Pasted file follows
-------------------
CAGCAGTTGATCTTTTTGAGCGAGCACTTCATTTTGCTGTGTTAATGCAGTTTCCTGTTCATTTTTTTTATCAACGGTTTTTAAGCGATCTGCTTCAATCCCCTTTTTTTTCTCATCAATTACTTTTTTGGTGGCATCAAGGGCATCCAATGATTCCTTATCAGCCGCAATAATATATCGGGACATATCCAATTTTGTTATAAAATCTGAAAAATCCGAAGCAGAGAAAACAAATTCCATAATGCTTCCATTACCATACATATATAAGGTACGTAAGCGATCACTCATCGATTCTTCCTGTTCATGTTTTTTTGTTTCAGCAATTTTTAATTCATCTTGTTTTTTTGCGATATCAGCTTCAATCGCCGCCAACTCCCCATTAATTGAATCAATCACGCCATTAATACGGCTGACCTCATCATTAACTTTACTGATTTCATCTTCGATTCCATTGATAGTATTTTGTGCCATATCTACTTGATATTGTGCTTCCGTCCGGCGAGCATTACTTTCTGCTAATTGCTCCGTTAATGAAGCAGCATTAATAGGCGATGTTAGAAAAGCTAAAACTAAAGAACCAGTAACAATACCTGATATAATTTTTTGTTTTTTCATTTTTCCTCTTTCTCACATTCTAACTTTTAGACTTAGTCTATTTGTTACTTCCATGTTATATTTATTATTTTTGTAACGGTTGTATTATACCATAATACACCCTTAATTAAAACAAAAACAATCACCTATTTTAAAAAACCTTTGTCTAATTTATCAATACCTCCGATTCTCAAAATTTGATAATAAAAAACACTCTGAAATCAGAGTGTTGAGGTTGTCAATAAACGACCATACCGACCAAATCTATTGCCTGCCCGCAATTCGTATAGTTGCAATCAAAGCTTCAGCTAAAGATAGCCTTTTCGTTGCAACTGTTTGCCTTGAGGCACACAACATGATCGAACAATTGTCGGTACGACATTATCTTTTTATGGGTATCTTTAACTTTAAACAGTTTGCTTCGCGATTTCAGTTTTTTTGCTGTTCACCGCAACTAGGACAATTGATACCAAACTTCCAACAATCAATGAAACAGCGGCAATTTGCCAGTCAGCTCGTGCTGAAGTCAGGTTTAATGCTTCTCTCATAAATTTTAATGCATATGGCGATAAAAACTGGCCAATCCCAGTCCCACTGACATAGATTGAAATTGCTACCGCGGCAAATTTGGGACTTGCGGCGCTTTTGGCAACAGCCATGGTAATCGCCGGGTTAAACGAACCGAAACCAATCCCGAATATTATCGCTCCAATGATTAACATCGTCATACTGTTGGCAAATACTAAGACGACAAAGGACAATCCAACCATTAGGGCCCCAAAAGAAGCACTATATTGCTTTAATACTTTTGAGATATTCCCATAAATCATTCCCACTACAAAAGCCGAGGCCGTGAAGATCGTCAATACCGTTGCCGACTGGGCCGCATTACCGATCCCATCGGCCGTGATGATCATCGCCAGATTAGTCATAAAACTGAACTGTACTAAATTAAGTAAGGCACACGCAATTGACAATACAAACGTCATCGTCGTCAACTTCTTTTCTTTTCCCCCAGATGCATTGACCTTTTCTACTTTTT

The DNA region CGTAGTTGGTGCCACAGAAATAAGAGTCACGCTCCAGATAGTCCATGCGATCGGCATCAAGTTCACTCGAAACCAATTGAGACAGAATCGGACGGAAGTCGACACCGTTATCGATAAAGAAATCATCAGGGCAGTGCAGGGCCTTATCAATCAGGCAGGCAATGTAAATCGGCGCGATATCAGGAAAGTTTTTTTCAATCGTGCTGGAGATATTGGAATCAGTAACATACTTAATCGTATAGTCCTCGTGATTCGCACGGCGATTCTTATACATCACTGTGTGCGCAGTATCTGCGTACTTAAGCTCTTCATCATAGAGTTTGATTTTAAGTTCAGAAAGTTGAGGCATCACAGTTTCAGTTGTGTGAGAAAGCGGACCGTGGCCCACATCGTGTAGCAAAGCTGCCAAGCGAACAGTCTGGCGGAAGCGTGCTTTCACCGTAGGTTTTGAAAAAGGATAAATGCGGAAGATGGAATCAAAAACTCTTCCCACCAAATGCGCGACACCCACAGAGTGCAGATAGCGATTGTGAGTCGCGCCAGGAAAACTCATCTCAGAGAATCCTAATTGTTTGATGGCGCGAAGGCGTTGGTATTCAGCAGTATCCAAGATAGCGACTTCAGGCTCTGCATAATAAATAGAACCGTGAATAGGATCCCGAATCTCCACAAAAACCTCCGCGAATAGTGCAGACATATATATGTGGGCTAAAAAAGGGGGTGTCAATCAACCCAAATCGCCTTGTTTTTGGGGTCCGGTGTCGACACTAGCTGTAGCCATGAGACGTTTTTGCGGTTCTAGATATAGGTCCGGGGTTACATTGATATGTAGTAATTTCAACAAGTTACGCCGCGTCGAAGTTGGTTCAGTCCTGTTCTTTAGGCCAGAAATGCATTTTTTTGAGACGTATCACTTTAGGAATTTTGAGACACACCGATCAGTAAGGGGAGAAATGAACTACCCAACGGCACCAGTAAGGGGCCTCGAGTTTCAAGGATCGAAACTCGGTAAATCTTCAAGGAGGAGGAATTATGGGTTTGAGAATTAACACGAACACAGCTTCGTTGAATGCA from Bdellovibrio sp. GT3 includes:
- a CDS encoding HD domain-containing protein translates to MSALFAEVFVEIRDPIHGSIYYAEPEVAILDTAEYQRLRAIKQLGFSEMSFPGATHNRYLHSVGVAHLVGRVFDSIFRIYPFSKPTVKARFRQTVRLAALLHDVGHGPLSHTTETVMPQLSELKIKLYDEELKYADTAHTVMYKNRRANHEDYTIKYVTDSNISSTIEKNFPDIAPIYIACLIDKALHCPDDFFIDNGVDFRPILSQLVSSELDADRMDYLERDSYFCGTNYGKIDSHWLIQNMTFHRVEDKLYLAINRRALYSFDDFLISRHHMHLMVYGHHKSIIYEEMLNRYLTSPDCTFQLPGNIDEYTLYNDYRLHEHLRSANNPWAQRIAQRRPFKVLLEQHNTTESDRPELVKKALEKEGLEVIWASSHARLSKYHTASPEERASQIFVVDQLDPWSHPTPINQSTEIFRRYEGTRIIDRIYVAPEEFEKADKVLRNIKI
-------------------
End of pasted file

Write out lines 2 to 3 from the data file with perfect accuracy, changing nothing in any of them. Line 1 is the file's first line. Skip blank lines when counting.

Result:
The DNA region CGTAGTTGGTGCCACAGAAATAAGAGTCACGCTCCAGATAGTCCATGCGATCGGCATCAAGTTCACTCGAAACCAATTGAGACAGAATCGGACGGAAGTCGACACCGTTATCGATAAAGAAATCATCAGGGCAGTGCAGGGCCTTATCAATCAGGCAGGCAATGTAAATCGGCGCGATATCAGGAAAGTTTTTTTCAATCGTGCTGGAGATATTGGAATCAGTAACATACTTAATCGTATAGTCCTCGTGATTCGCACGGCGATTCTTATACATCACTGTGTGCGCAGTATCTGCGTACTTAAGCTCTTCATCATAGAGTTTGATTTTAAGTTCAGAAAGTTGAGGCATCACAGTTTCAGTTGTGTGAGAAAGCGGACCGTGGCCCACATCGTGTAGCAAAGCTGCCAAGCGAACAGTCTGGCGGAAGCGTGCTTTCACCGTAGGTTTTGAAAAAGGATAAATGCGGAAGATGGAATCAAAAACTCTTCCCACCAAATGCGCGACACCCACAGAGTGCAGATAGCGATTGTGAGTCGCGCCAGGAAAACTCATCTCAGAGAATCCTAATTGTTTGATGGCGCGAAGGCGTTGGTATTCAGCAGTATCCAAGATAGCGACTTCAGGCTCTGCATAATAAATAGAACCGTGAATAGGATCCCGAATCTCCACAAAAACCTCCGCGAATAGTGCAGACATATATATGTGGGCTAAAAAAGGGGGTGTCAATCAACCCAAATCGCCTTGTTTTTGGGGTCCGGTGTCGACACTAGCTGTAGCCATGAGACGTTTTTGCGGTTCTAGATATAGGTCCGGGGTTACATTGATATGTAGTAATTTCAACAAGTTACGCCGCGTCGAAGTTGGTTCAGTCCTGTTCTTTAGGCCAGAAATGCATTTTTTTGAGACGTATCACTTTAGGAATTTTGAGACACACCGATCAGTAAGGGGAGAAATGAACTACCCAACGGCACCAGTAAGGGGCCTCGAGTTTCAAGGATCGAAACTCGGTAAATCTTCAAGGAGGAGGAATTATGGGTTTGAGAATTAACACGAACACAGCTTCGTTGAATGCA from Bdellovibrio sp. GT3 includes:
- a CDS encoding HD domain-containing protein translates to MSALFAEVFVEIRDPIHGSIYYAEPEVAILDTAEYQRLRAIKQLGFSEMSFPGATHNRYLHSVGVAHLVGRVFDSIFRIYPFSKPTVKARFRQTVRLAALLHDVGHGPLSHTTETVMPQLSELKIKLYDEELKYADTAHTVMYKNRRANHEDYTIKYVTDSNISSTIEKNFPDIAPIYIACLIDKALHCPDDFFIDNGVDFRPILSQLVSSELDADRMDYLERDSYFCGTNYGKIDSHWLIQNMTFHRVEDKLYLAINRRALYSFDDFLISRHHMHLMVYGHHKSIIYEEMLNRYLTSPDCTFQLPGNIDEYTLYNDYRLHEHLRSANNPWAQRIAQRRPFKVLLEQHNTTESDRPELVKKALEKEGLEVIWASSHARLSKYHTASPEERASQIFVVDQLDPWSHPTPINQSTEIFRRYEGTRIIDRIYVAPEEFEKADKVLRNIKI